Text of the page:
The crossover is getting a complete makeover, and heavy camo coverings are already dropping away.

Hyundai just gave its compact Tucson crossover a facelift for the 2019 model year, but we’ve already seen next-generation prototypes testing in public for the last couple of months. Not only that, some of the heavy camouflage is falling away to reveal the crossover’s new Cascading grille and fascia. We captured these details in a series of spy photos last month, and now we have a new spy video showing the forthcoming people mover in action.

We don’t yet have much info on the underpinnings or powertrain, save that it will likely run a new Theta3 engine displacing 2.5 litres, at least on some markets. We’ve heard it will send power to either the front wheels or all four through an eight-speed automatic, and a hybrid variant is likely to show up as well. This video doesn’t offer any details on the powertrain, though we do get a chance to sort-of see it off-road when the driver spots our spy team on the road and performs a quick 180. Admittedly it's not much to see, but you know, it confirms the next-gen Tucson has functioning suspension and the ability to turn. When will this incredible parade of advanced technology ever stop?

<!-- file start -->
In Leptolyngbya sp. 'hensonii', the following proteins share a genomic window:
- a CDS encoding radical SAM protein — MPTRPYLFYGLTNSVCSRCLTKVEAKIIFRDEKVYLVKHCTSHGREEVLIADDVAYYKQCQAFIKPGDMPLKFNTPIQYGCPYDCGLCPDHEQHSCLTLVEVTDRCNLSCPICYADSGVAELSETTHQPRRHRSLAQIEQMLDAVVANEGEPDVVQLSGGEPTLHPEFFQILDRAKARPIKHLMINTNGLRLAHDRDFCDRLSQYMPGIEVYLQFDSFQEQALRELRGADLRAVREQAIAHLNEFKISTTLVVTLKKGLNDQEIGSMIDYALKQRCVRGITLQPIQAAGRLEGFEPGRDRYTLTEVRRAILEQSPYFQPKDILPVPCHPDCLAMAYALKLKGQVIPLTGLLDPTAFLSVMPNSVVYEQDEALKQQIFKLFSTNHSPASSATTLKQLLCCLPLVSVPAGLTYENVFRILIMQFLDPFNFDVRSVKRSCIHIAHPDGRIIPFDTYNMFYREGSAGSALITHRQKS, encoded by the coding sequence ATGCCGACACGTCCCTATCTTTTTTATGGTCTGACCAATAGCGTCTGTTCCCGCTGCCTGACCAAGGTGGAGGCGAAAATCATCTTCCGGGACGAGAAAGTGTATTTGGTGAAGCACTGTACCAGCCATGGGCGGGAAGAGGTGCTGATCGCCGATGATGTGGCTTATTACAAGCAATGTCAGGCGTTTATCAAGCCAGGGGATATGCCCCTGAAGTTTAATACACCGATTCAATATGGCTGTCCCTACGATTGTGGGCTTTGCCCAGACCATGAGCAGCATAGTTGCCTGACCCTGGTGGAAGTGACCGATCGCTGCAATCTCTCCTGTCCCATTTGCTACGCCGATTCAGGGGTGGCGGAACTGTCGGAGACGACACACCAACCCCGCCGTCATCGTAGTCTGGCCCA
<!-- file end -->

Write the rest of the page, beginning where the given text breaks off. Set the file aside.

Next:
Gallery: 2021 Hyundai Tucson newest spy photos

What the video does show – at the beginning anyway – is a passenger in the second-row seat. That alone isn’t significant, but when viewed in profile, it sure looks like there could be room for a third row. The current model accommodates five people, and despite the very limited legroom often accompanied by an extra row in a compact SUV, it’s become something of a trend in the market. We’ve heard rumours that the option might only be offered in select areas as India, where it would replace the larger Santa Fe. Regardless of the seating, the new Tucson should have a completely new greenhouse Hyundai’s latest tech.

We’re still working on a 2021-model-year timeframe for the next-gen Tucson, which likely means an official debut taking place later next year. Nothing is confirmed at this point, but with heavy camo already dropping away in the front, it’s a reliable estimate to work with.

Source: Automedia